We know there’s a history of silencing affected students, concerned educators, and angered parents by ignoring us or pretending to give us more power than you’re actually willing to grant. This cycle ends with us.
The first time I was silenced at North Allegheny was in middle school by a teacher I admired. We were talking about ancestry in class, and they randomly pointed out that my ancestors were from Africa.
My classmates all turned around in their seats to get a good look at me before tuning back into the lesson. All of them except the boys who sat around me. With smiling faces, they started calling me a slave and dropping their pencils for me to pick up. This continued until a friend of mine convinced me to tell my teacher, so that they could put a stop to it.
Once I built the courage and confided in them, they told me to ignore my classmates, that boys would be boys. I was humiliated and felt stupid for hoping that another outcome was possible.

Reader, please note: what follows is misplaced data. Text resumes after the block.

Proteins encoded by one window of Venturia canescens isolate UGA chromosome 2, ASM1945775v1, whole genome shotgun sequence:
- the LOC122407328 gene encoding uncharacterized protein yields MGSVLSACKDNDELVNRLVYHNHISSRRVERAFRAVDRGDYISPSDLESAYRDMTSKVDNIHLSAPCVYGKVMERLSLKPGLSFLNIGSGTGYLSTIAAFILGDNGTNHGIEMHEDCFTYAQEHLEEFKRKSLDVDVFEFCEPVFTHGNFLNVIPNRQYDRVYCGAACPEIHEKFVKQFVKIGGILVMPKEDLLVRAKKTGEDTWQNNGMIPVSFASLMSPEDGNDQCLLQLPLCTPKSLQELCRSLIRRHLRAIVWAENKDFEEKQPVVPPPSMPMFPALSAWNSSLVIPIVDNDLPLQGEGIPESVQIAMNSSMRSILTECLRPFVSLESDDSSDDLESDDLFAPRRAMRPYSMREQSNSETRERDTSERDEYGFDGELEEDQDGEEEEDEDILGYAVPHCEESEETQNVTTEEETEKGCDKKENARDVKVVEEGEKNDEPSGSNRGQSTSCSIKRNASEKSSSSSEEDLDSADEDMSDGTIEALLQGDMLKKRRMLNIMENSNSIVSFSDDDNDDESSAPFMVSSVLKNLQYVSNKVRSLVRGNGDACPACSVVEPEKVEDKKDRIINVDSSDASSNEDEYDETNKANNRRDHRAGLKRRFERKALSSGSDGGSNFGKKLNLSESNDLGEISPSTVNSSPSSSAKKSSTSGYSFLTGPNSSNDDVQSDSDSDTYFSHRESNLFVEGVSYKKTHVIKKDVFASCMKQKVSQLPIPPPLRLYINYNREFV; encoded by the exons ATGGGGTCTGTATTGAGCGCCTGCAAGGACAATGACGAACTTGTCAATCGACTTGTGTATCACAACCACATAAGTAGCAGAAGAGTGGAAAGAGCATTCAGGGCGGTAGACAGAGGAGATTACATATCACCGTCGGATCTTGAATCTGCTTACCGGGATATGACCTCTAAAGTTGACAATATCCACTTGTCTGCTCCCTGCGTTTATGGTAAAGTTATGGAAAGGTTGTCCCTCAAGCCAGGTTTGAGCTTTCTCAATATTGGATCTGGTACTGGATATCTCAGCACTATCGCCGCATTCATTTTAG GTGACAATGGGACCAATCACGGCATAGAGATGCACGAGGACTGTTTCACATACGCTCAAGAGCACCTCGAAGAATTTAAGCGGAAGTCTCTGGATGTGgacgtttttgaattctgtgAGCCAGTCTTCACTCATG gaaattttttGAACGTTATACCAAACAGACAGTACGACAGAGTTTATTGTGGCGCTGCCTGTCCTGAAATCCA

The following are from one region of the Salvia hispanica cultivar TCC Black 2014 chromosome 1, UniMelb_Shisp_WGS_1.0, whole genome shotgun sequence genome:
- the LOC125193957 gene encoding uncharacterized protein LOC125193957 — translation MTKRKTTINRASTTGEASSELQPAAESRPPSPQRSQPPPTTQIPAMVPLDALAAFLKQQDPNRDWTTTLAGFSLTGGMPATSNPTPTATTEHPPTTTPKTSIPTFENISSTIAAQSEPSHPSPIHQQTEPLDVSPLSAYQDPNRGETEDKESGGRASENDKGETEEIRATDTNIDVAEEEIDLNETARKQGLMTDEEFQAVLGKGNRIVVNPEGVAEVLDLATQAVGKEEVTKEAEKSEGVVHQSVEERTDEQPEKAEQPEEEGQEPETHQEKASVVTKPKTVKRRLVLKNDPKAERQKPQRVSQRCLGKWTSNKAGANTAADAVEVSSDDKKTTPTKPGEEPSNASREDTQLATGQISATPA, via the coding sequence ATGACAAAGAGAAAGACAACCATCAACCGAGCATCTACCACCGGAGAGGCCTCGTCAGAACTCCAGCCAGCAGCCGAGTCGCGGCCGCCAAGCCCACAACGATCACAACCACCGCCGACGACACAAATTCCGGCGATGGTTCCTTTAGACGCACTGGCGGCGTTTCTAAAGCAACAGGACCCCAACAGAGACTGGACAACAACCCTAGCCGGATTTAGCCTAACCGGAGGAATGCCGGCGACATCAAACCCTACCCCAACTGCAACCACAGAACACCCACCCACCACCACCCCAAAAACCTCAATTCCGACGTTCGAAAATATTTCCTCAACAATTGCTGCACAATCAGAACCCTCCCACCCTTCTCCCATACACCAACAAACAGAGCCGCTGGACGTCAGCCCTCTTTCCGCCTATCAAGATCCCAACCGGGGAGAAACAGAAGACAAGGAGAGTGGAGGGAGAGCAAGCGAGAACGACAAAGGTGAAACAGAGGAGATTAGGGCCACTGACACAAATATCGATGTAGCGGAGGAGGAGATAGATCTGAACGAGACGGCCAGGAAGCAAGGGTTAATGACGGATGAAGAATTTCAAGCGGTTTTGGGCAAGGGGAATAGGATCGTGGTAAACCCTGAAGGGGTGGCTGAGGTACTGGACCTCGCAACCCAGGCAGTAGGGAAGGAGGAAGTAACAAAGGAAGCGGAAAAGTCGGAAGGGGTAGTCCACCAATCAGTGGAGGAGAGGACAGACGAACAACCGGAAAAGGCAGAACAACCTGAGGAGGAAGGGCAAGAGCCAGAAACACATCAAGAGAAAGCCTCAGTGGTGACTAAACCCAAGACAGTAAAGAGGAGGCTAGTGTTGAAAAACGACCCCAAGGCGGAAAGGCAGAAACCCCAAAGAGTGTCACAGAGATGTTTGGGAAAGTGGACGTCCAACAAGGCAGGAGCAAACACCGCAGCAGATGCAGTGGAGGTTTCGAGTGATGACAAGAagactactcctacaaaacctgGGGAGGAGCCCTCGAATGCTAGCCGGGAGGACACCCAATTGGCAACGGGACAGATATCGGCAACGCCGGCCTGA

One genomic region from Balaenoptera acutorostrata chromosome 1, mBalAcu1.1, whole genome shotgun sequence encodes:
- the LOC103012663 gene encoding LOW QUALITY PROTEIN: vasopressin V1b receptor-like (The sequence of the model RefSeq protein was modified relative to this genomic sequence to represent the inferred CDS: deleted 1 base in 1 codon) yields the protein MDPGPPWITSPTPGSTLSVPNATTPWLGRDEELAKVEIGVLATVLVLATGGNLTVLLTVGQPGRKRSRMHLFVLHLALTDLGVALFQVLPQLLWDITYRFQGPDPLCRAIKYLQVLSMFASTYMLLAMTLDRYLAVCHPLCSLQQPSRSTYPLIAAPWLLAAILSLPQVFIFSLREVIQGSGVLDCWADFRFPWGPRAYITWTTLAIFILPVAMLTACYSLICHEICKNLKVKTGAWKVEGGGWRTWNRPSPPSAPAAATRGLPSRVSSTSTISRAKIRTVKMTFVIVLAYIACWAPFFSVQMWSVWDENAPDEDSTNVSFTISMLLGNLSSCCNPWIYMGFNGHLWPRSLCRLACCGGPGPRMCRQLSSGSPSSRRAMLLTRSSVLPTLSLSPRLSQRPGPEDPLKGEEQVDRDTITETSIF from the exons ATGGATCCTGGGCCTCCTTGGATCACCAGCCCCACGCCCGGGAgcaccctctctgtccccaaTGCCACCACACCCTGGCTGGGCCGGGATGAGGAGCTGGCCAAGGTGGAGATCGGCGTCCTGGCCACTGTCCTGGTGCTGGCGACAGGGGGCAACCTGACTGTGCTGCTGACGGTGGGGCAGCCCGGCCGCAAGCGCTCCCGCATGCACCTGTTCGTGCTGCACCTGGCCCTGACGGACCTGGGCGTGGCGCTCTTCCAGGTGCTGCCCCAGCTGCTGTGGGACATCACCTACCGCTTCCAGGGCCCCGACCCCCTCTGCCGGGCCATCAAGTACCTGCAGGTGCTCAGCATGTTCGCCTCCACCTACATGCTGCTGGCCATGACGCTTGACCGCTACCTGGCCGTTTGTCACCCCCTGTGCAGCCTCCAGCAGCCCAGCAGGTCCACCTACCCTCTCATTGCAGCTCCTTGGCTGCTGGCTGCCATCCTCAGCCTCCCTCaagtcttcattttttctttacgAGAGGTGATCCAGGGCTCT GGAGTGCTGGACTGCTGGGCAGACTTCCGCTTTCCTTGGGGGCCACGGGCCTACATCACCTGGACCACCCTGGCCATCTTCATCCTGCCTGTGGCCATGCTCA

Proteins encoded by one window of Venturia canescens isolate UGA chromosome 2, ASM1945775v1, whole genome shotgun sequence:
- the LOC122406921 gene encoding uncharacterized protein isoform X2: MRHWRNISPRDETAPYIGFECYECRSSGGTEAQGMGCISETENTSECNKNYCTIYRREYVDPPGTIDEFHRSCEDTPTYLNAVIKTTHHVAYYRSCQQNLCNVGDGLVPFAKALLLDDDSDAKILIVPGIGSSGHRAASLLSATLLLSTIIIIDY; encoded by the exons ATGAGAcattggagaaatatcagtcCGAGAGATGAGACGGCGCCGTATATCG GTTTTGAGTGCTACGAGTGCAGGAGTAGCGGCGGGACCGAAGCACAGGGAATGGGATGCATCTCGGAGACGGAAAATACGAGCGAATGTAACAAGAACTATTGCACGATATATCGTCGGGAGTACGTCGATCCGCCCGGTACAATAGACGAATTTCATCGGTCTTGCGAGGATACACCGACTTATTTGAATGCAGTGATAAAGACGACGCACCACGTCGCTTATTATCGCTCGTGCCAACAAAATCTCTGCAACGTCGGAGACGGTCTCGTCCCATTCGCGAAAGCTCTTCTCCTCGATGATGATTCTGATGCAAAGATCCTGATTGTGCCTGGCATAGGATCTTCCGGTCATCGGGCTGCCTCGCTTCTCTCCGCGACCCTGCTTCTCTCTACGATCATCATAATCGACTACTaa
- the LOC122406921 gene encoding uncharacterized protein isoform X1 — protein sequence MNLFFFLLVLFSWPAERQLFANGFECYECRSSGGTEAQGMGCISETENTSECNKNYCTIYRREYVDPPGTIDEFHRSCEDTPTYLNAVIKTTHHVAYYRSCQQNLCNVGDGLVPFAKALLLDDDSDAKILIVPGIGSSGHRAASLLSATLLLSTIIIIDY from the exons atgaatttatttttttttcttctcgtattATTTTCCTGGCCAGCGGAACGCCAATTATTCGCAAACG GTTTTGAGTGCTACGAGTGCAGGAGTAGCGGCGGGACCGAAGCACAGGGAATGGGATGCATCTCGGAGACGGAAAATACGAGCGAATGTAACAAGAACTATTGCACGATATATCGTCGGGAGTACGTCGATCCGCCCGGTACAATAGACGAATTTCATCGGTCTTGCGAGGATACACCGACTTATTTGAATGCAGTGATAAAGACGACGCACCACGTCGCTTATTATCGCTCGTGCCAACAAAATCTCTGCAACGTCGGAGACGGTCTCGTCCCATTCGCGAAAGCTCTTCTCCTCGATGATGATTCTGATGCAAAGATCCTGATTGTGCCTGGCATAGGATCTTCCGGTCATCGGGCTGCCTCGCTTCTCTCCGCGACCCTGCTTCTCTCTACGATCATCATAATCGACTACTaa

Fast forward to high school: racism–anti-Blackness specifically–wasn’t just in between the pages of an outdated history book–racism flooded the hallways. Before starting my world cultures class, a few of my classmates would corner me to share how much they hated black people, how they looked, how they talked, how they smelled. “I just do,” said one kid when I asked him why. After school–at practice–my teammates would keep the momentum going by telling me (and other black girls) that they wished slavery still existed, that it was the perfect economic set up.
I hated myself belligerently throughout my time at North Allegheny and became my most constant bully.
In addition to straightening my hair regularly and avoiding the sun, I developed severe mental health issues and internalized racism. I saw other Black kids grow up the same. One even left after enduring kids calling her the n-word.
I didn’t care about my classes, even though some of my teachers would urge me to enroll in honors and AP courses. I’d often sit wherever I had the best chance of being left alone so that I could daydream that I was anywhere else. In my history and social studies classes, I learned very little about Black people (and people of color in general), even though I went out of my way to seek multicultural courses.